Rep. Ultrino is to be admonished for publicly undermining a school that, as per its charter and philosophical underpinnings, is founded on principles that are diametrically opposed to hate and division. Furthermore, it is reprehensible that, rather than engaging a member of the school’s leadership team in a constructive dialogue (Rep. Ultrino sees some of us regularly through mutual membership in Malden-based volunteer organizations), he opted to single out one administrator who, in serving in her capacity as dean of students, simply performed her duty in upholding the policies of the school. Having been a student and a one-year administrator in Catholic schools with similar policies, Rep. Ultrino should have a thorough understanding of the value and benefits of a dress code within a school community. As a former Malden School Committee member, he should also recognize the importance of finding common ground, across a diverse student body, in driving student academic achievement. There is important work to do for our schools in Malden. In five years, Rep. Ultrino has failed to deliver meaningful reform in education funding for our community, as evidenced by state aid to the city increasing at a per-pupil rate that is below inflation. During the same time period, our wealthy neighbor Winchester’s per-pupil state aid increased by double the inflation rate. Perhaps Rep. Ultrino might be more effective if he spent his time focusing on socioeconomic equity, which would be meaningful to all Malden children. Rep. Ultrino’s insistence on perpetuating a misrepresentation of MVRCS is little more than political opportunism. I urge him, moving forward, to train his attention away from maligning a well-respected and highly-ranked school – and the dedicated staff members within it – that has had such a transformative impact on its students and the educational landscape in Malden and beyond. Sincerely, Alexander J. Dan Director/Superintendent Mystic Valley Regional Charter School Malden Resident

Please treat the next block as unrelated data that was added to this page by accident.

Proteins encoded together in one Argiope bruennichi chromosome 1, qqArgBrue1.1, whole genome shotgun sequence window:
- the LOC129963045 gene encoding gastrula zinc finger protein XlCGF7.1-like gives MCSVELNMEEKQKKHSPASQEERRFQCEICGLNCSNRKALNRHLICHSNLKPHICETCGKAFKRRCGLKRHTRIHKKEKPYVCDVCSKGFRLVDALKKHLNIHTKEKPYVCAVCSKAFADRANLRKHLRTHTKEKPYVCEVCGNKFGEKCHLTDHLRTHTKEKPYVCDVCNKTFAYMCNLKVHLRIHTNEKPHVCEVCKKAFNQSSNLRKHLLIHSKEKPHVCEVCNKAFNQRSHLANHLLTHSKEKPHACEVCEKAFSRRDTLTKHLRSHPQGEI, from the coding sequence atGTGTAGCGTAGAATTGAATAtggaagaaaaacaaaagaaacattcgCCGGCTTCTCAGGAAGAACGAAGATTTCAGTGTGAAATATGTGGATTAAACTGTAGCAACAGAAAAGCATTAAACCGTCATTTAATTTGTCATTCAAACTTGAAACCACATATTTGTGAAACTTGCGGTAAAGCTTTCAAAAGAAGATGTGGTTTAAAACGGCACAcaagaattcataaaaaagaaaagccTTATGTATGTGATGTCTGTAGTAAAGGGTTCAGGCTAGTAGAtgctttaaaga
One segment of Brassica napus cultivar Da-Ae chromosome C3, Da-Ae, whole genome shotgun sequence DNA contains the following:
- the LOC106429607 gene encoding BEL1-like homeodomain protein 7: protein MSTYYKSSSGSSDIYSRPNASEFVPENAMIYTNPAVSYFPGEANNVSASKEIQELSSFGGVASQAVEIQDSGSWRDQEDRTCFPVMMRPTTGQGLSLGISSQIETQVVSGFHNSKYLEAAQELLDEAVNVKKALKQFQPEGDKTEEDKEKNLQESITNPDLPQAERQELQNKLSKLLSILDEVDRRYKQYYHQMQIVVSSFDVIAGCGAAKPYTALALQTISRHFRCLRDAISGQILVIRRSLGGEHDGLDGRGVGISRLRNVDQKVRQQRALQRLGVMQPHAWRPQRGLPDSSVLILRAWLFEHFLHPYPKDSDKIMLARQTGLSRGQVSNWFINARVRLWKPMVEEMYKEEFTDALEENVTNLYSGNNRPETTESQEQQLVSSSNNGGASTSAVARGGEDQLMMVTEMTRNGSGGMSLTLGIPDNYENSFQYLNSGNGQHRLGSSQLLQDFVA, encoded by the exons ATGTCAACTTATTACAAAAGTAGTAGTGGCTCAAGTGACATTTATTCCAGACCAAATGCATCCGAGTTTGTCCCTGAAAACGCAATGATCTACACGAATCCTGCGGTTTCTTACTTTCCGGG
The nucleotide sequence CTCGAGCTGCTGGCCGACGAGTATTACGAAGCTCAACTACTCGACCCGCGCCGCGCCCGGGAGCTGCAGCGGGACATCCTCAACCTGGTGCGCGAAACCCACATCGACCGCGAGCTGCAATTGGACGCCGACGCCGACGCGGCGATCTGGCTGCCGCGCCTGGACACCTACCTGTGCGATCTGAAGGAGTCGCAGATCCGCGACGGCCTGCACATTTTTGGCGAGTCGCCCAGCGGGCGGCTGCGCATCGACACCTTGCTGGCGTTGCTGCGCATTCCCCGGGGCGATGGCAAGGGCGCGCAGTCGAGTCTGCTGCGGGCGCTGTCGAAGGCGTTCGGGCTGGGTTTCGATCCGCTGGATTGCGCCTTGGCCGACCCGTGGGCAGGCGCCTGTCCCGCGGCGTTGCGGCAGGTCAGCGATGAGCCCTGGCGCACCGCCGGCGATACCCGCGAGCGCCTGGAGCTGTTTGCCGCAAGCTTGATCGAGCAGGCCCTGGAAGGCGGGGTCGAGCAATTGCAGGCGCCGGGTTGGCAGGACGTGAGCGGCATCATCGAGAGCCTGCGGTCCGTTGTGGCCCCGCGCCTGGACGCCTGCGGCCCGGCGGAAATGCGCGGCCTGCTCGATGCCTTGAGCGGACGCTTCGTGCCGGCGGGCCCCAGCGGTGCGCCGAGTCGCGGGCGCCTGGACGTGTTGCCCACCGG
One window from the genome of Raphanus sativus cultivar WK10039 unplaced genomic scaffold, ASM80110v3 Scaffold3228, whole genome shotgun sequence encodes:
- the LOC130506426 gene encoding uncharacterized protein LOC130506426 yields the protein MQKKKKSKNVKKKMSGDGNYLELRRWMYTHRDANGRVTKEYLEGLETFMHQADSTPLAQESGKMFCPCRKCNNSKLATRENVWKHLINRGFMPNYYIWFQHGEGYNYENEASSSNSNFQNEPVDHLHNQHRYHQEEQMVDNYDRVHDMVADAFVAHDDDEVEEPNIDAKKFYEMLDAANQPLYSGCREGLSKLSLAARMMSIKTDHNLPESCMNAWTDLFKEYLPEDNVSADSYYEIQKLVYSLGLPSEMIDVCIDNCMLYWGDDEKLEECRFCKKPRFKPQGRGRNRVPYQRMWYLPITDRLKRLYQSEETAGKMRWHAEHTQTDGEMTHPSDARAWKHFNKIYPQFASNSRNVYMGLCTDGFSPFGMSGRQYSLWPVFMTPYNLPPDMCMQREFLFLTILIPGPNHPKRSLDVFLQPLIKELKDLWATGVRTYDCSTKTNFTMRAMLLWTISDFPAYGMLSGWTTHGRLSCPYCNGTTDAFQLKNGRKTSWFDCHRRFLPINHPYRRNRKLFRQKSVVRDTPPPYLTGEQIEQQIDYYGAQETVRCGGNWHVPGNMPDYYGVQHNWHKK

THE MALDEN ADVOCATE–Friday, October 11, 2019

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ayor Gary Christenson recently welcomed new business Sunny Florists to 7 Pleasant St. This is the second location for Sunny Florists, a full-service florist shop that has serviced the South Boston Seaport and surrounding areas for almost five years. Sunny Florists provides a wide variety of flowers and indoor plants and sells related products, such as vases, planters, candles and


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THE MALDEN ADVOCATE–Friday, October 11, 2019

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Malden Catholic’s ninth grade girls and Leadership Program staff receive their Leadership booklets. (Photos Courtesy of Malden Catholic High School)

ilish O’Brien of Melrose was excited. She had never seen her daughter, Eavan, display so much conďŹ dence and leadership as she did when Eavan helped plan the ďŹ rst semiformal dance at Malden Catholic (MC) High School’s Girls Division. Before entering MC “my daughter was very self-conscious and her own biggest critic. But being a part of the Leadership Program has changed that,â€? O’Brien said. “Girls are extremely critical and doubtful of themselves, but at MC the Leadership curriculum and teachers help the girls understand that they must love who they are ďŹ rst, and then their self-conďŹ dence follows,â€?she continued.